EU to subsidise electric vehicle battery production

07 March 2017

7 March 2017

The European Commission is considering offering the automotive industry financial support to build up battery production facilities. With electric vehicle (EV) uptake set to surge within the next decade, this will increase Europe’s dependency on suppliers from Asia. 

′Europe’s car industry has to be the world’s best in all fields [″¦ including] low-emission and zero-emission cars,’ said EU Commission President MaroÅ¡ Å efÄoviÄ in the ′Welt am Sonntag.’ 

′This is why the European Commission is ready to promote, for example, the development of appropriate battery production.’ 

He added that this could be achieved through the Junker Plan, also known as the European Investment Fund, launched two years ago to help release €315 billion of private investment by 2018. 

German manufacturers are particularly concerned. Having lagged behind carmakers from France, Japan and the US in EVs and now having to play catch up with battery development, the German industry risks becoming dependent on suppliers from other countries. 

There have been a number of initiatives in Germany recently. Volkswagen Group (VW) is considering the construction of a battery factory at Salzgitter, in part to secure employment at the site where combustion engines are currently built. BMW too is considering manufacturing its own batteries, and also the cells within them. Supplier Bosch will also make a decision this year on whether to enter into the production of battery cells.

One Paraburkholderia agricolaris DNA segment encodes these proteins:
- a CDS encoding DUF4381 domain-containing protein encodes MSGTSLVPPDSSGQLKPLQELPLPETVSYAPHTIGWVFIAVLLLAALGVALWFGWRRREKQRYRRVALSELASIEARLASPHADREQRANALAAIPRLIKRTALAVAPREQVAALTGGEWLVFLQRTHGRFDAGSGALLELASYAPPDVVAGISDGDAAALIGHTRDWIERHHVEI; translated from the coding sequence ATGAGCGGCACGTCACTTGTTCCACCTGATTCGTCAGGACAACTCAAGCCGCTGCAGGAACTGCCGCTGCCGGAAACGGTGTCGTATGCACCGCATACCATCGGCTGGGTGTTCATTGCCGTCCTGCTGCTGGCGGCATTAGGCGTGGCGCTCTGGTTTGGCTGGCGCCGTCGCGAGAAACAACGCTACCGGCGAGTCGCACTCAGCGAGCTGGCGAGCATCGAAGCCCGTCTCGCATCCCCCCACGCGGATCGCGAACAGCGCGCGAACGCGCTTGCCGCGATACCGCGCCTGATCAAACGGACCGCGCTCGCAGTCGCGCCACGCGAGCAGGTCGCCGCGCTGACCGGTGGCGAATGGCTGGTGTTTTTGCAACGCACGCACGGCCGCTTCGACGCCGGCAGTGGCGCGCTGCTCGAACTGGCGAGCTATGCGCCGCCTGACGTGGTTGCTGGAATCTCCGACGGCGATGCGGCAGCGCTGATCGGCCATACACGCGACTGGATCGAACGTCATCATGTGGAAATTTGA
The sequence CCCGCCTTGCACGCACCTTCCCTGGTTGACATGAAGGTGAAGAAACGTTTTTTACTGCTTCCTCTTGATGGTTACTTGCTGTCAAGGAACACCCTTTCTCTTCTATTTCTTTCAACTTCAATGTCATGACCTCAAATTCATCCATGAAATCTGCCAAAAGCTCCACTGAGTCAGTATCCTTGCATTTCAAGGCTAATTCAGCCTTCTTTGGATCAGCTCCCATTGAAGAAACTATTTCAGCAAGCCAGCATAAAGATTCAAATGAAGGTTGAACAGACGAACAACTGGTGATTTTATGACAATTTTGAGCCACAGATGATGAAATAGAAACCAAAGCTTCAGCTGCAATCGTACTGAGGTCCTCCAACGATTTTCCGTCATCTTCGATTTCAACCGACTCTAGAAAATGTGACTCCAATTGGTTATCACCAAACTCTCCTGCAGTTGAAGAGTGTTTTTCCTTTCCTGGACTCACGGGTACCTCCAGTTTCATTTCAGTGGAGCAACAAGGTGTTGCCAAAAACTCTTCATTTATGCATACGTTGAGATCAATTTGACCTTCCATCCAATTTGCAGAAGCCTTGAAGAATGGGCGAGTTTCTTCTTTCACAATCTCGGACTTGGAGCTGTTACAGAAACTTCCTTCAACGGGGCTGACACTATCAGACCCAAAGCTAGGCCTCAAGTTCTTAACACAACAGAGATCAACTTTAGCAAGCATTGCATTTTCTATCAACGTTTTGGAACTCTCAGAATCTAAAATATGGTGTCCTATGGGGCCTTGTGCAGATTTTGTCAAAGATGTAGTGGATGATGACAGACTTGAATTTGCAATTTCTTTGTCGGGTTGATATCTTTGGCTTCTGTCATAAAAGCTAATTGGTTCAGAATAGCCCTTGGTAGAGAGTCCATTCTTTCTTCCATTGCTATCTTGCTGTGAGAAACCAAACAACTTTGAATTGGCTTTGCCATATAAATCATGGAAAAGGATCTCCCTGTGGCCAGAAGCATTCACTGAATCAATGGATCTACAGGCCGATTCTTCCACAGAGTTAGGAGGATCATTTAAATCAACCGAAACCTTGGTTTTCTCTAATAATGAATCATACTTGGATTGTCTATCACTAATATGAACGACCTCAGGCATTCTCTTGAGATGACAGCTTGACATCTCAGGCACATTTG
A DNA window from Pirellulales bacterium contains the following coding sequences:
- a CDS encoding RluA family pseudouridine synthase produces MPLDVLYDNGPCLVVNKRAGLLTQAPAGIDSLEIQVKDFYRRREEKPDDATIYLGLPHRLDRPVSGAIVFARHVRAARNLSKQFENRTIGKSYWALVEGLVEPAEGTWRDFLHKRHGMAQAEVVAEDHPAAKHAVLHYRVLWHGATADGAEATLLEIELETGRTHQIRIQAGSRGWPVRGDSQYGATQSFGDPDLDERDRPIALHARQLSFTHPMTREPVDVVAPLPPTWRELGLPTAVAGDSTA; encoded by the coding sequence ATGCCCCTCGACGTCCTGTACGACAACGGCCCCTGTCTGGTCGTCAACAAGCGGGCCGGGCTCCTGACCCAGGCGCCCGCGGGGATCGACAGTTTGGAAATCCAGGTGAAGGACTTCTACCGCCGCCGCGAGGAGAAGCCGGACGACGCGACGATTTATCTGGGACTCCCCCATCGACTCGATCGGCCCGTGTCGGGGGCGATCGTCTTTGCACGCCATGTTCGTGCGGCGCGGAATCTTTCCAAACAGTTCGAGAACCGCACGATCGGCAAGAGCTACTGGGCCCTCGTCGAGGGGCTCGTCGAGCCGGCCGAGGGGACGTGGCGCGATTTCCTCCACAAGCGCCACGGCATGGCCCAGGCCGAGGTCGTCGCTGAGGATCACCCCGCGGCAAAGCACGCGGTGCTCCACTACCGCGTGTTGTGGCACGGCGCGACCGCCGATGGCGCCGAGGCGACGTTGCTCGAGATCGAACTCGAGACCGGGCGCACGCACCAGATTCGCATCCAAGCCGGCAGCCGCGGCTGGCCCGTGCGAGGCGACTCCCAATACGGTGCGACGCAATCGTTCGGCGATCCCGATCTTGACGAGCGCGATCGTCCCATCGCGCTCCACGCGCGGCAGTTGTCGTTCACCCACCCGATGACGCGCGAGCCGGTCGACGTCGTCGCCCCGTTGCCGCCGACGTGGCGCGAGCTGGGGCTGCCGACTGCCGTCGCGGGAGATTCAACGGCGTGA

The funding will be welcome news for the Association of European Automotive and Industrial Battery Manufacturers (EUROBAT). It has called for EU battery-related initiatives to be better co-ordinated across the various related industrial sectors by creating a joined-up ′2030 Battery Strategy for Europe’. It also warns that an EU policy focus on powerful lithium ion batteries alone is too narrow, and that all types of battery will be needed for the low-emission vehicles of the future. 

Also up for debate is whether Europe needs to produce not only the batteries but also the cells. The National Platform for Electromobility, which represents EV stakeholders, has been strongly demanding that both be produced. It said that to become the leading provider of EVs – the declared goal of the German Government – the entire value chain must be located in Europe. The UK also has ambitions to become a major base for EV research and development. 

However, Europe is not the only bloc in the power struggle for the battery market, with China investing billions to try and squeeze out Japanese and South Korean rivals. In other news, it is also considering reducing its quotas for EV production, criticised by the industry as too ambitious.